The following Corporation Tax guidance note Produced by Tolley in association with Anne Fairpo provides comprehensive and up to date tax information covering:
International tax is relevant to a number of different situations, the most common of which are outlined below. Also, see the A–Z of international tax terminology guidance note for an explanation of some of the terms which are frequently encountered when advising on international tax matters, together with links to additional material.
The concept of residence is important because it typically determines where a company is subject to tax. In the UK, corporation tax is chargeable on the worldwide profits of any company that is resident in the UK. A non-UK resident company is within the charge to corporation tax only if it carries on a trade here through a permanent establishment (PE). See the Residence of companies guidance note for further details.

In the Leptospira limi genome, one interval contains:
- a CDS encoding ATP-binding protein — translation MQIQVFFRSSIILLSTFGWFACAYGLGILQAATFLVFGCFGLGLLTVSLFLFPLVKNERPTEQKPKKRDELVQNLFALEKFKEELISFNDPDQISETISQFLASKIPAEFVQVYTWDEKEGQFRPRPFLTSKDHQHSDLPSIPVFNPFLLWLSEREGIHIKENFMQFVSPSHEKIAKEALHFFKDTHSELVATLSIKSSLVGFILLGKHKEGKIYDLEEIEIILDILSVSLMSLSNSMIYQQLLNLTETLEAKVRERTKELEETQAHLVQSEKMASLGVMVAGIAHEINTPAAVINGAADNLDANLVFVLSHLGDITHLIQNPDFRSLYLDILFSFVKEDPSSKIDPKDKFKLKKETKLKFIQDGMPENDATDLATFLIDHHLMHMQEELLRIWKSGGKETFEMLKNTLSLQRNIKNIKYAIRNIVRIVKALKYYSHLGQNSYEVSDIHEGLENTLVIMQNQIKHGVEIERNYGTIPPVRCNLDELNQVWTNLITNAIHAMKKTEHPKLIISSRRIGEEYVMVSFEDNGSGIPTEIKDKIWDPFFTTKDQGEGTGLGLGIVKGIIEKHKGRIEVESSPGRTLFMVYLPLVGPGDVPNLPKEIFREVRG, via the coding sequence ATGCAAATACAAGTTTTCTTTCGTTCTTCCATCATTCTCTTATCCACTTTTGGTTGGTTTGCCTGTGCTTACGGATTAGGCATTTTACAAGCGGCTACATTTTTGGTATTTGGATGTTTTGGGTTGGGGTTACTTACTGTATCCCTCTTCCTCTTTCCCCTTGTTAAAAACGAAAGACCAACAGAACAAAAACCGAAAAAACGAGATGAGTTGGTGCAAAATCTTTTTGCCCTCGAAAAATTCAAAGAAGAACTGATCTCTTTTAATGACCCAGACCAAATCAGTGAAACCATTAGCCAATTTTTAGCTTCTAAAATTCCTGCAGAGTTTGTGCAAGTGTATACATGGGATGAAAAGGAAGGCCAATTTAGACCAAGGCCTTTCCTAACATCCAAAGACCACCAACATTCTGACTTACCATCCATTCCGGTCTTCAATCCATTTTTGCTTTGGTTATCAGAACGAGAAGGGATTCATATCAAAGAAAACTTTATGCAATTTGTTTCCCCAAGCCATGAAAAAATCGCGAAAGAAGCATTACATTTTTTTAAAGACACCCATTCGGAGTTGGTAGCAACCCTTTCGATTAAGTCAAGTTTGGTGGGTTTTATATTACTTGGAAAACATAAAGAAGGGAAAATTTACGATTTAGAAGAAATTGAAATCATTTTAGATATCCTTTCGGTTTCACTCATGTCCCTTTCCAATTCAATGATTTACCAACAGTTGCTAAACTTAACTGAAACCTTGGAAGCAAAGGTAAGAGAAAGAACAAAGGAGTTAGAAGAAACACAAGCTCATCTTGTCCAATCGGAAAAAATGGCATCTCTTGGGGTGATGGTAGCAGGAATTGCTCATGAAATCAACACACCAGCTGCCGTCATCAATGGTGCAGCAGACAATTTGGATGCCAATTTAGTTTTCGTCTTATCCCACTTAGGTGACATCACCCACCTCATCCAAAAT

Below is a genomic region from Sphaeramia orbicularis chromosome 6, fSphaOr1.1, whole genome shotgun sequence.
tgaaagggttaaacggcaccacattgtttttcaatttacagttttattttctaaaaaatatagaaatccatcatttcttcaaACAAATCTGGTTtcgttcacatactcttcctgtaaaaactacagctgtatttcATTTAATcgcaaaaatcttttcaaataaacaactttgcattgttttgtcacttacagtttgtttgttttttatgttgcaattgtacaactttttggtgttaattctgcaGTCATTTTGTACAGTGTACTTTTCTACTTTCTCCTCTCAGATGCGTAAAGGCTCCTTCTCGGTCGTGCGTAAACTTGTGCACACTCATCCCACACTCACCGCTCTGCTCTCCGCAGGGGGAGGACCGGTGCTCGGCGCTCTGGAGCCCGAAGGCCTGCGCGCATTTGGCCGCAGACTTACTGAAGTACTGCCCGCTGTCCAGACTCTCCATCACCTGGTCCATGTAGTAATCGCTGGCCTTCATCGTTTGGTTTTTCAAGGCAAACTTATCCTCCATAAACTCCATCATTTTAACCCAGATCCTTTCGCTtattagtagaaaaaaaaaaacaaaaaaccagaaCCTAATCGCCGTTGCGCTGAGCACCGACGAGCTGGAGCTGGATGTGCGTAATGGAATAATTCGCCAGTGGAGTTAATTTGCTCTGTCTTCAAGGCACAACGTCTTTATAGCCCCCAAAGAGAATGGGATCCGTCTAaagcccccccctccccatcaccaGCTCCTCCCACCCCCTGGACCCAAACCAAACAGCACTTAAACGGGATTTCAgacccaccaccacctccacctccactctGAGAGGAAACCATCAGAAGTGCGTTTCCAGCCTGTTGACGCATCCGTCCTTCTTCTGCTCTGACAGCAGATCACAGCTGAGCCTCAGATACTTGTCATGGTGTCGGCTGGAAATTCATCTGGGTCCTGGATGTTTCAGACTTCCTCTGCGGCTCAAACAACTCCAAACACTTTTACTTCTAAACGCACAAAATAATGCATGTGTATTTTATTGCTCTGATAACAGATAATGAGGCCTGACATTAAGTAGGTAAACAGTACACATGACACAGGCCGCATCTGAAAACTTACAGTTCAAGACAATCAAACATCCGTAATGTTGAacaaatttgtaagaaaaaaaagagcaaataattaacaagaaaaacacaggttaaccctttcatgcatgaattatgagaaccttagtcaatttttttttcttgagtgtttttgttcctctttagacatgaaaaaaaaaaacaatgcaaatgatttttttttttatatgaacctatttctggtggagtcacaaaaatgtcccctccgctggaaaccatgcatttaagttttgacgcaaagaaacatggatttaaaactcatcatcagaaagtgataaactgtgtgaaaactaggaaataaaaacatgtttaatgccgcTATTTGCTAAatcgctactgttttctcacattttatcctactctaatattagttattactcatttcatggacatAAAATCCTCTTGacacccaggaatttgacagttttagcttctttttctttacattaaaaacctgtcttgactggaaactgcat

An overseas company establishing in the UK will need to determine if it has a PE here and whether it should establish a branch or a subsidiary, as this will determine the way in which the profits will be taxed. See the Setting up in the UK ― branch or subsidiary and Permanent establishment guidance notes.
Transactions made between the parent company and subsidiary may be subject to the UK transfer pricing rules, which could result in an adjustment being required in the UK corporation tax return if such transactions are not considered by HMRC to be carried out on an arm’s length basis. The maintenance of appropriate documentary evidence is also required by the UK transfer pricing regime. See the Transfer pricing rules ― overview guidance note.
Even without a branch or a subsidiary, there may be withholding tax or UK filing requirements to consider. See the Non-UK companies subject to UK tax guidance note for further details.
The potential application of the diverte
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